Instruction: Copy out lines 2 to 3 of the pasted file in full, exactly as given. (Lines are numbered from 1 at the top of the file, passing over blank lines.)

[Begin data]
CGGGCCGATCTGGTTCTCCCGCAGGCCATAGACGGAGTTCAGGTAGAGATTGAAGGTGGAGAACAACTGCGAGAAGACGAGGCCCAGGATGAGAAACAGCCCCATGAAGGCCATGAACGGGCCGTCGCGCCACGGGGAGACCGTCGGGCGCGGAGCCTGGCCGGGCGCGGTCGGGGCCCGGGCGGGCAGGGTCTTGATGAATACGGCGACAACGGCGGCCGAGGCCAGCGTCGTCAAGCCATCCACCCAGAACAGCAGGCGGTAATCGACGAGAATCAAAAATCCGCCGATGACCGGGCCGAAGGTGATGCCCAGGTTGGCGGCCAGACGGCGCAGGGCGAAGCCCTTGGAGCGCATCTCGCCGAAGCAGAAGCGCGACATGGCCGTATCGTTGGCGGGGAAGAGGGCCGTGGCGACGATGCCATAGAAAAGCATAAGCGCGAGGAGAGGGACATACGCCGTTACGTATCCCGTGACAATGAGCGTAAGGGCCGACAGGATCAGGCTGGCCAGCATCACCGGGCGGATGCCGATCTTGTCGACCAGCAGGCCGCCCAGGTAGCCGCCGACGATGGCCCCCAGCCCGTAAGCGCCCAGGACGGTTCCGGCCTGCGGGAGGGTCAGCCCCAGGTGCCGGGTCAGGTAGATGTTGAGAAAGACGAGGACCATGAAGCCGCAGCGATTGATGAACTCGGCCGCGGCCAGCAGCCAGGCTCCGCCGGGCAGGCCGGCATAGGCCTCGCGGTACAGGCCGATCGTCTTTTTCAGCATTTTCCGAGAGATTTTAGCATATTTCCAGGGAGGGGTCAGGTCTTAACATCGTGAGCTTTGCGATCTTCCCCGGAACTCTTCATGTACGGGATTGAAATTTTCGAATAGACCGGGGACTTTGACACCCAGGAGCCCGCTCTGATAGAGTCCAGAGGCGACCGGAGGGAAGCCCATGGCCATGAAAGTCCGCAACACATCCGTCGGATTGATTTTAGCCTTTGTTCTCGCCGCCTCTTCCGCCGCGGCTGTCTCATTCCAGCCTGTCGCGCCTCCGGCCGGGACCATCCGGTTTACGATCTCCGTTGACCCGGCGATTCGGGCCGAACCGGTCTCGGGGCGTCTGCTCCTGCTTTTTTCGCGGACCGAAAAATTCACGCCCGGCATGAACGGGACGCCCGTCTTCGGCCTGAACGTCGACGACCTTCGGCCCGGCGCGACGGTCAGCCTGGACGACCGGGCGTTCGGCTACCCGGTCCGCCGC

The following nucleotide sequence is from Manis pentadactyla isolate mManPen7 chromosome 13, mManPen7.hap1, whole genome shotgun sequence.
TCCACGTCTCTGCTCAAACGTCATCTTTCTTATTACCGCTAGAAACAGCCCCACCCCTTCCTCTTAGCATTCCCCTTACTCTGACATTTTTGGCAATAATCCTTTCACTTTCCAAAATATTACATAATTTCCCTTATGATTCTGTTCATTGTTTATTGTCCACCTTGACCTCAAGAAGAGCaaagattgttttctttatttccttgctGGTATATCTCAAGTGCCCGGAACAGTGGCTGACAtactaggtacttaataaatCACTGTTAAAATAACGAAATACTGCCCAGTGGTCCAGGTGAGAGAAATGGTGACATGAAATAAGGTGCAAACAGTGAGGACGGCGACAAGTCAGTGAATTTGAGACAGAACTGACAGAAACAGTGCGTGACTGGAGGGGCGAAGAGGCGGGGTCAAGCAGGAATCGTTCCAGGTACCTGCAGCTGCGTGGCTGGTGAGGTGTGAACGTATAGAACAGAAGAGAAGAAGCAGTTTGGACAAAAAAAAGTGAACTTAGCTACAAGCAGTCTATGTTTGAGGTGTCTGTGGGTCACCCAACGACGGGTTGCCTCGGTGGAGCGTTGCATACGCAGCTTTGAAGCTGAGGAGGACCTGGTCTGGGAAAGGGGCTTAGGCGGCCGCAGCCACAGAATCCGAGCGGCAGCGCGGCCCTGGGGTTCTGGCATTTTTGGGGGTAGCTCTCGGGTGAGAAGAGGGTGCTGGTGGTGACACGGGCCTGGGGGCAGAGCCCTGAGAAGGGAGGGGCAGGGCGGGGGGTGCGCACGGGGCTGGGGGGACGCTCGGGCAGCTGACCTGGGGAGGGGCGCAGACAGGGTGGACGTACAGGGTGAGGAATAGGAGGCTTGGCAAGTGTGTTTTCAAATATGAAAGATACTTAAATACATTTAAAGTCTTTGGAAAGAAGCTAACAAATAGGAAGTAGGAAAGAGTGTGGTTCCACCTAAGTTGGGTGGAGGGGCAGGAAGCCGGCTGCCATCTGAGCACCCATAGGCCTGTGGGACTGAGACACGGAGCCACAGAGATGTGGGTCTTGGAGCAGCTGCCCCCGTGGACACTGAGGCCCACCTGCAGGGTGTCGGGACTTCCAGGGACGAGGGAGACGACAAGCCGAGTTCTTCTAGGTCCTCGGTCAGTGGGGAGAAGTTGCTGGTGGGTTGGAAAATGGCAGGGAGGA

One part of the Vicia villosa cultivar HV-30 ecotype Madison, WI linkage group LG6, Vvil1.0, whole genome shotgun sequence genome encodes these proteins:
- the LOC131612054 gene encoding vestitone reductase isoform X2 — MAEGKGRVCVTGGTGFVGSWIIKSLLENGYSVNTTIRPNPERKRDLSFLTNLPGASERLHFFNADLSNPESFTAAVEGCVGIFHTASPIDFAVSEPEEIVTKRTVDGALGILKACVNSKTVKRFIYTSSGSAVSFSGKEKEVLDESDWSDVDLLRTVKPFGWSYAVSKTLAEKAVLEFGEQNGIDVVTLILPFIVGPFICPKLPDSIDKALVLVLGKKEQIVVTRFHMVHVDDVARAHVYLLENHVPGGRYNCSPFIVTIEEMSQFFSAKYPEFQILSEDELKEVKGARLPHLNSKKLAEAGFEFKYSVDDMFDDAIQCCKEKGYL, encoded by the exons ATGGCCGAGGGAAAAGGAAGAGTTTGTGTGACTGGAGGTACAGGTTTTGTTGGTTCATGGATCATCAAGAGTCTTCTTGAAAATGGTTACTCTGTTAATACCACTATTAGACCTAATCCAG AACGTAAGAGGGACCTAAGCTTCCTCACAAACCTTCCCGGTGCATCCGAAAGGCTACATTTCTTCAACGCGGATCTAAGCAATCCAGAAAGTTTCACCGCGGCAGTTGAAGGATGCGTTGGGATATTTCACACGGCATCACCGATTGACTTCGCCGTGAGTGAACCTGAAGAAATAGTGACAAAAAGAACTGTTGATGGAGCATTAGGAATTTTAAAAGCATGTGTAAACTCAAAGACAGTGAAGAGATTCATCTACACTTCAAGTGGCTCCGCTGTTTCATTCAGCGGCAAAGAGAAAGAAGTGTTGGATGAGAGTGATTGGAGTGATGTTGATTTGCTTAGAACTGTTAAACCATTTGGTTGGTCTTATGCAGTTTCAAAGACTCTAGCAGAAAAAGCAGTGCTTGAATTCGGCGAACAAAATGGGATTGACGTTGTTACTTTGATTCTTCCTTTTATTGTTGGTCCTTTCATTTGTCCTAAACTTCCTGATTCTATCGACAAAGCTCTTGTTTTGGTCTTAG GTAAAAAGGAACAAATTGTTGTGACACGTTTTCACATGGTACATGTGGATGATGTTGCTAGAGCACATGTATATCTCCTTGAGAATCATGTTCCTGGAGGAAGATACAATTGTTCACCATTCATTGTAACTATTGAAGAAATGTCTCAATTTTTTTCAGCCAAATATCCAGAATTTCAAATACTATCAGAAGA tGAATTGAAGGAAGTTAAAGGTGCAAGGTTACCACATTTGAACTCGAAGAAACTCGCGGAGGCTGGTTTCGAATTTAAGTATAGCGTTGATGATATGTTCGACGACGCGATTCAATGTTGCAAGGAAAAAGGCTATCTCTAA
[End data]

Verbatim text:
The following nucleotide sequence is from Manis pentadactyla isolate mManPen7 chromosome 13, mManPen7.hap1, whole genome shotgun sequence.
TCCACGTCTCTGCTCAAACGTCATCTTTCTTATTACCGCTAGAAACAGCCCCACCCCTTCCTCTTAGCATTCCCCTTACTCTGACATTTTTGGCAATAATCCTTTCACTTTCCAAAATATTACATAATTTCCCTTATGATTCTGTTCATTGTTTATTGTCCACCTTGACCTCAAGAAGAGCaaagattgttttctttatttccttgctGGTATATCTCAAGTGCCCGGAACAGTGGCTGACAtactaggtacttaataaatCACTGTTAAAATAACGAAATACTGCCCAGTGGTCCAGGTGAGAGAAATGGTGACATGAAATAAGGTGCAAACAGTGAGGACGGCGACAAGTCAGTGAATTTGAGACAGAACTGACAGAAACAGTGCGTGACTGGAGGGGCGAAGAGGCGGGGTCAAGCAGGAATCGTTCCAGGTACCTGCAGCTGCGTGGCTGGTGAGGTGTGAACGTATAGAACAGAAGAGAAGAAGCAGTTTGGACAAAAAAAAGTGAACTTAGCTACAAGCAGTCTATGTTTGAGGTGTCTGTGGGTCACCCAACGACGGGTTGCCTCGGTGGAGCGTTGCATACGCAGCTTTGAAGCTGAGGAGGACCTGGTCTGGGAAAGGGGCTTAGGCGGCCGCAGCCACAGAATCCGAGCGGCAGCGCGGCCCTGGGGTTCTGGCATTTTTGGGGGTAGCTCTCGGGTGAGAAGAGGGTGCTGGTGGTGACACGGGCCTGGGGGCAGAGCCCTGAGAAGGGAGGGGCAGGGCGGGGGGTGCGCACGGGGCTGGGGGGACGCTCGGGCAGCTGACCTGGGGAGGGGCGCAGACAGGGTGGACGTACAGGGTGAGGAATAGGAGGCTTGGCAAGTGTGTTTTCAAATATGAAAGATACTTAAATACATTTAAAGTCTTTGGAAAGAAGCTAACAAATAGGAAGTAGGAAAGAGTGTGGTTCCACCTAAGTTGGGTGGAGGGGCAGGAAGCCGGCTGCCATCTGAGCACCCATAGGCCTGTGGGACTGAGACACGGAGCCACAGAGATGTGGGTCTTGGAGCAGCTGCCCCCGTGGACACTGAGGCCCACCTGCAGGGTGTCGGGACTTCCAGGGACGAGGGAGACGACAAGCCGAGTTCTTCTAGGTCCTCGGTCAGTGGGGAGAAGTTGCTGGTGGGTTGGAAAATGGCAGGGAGGA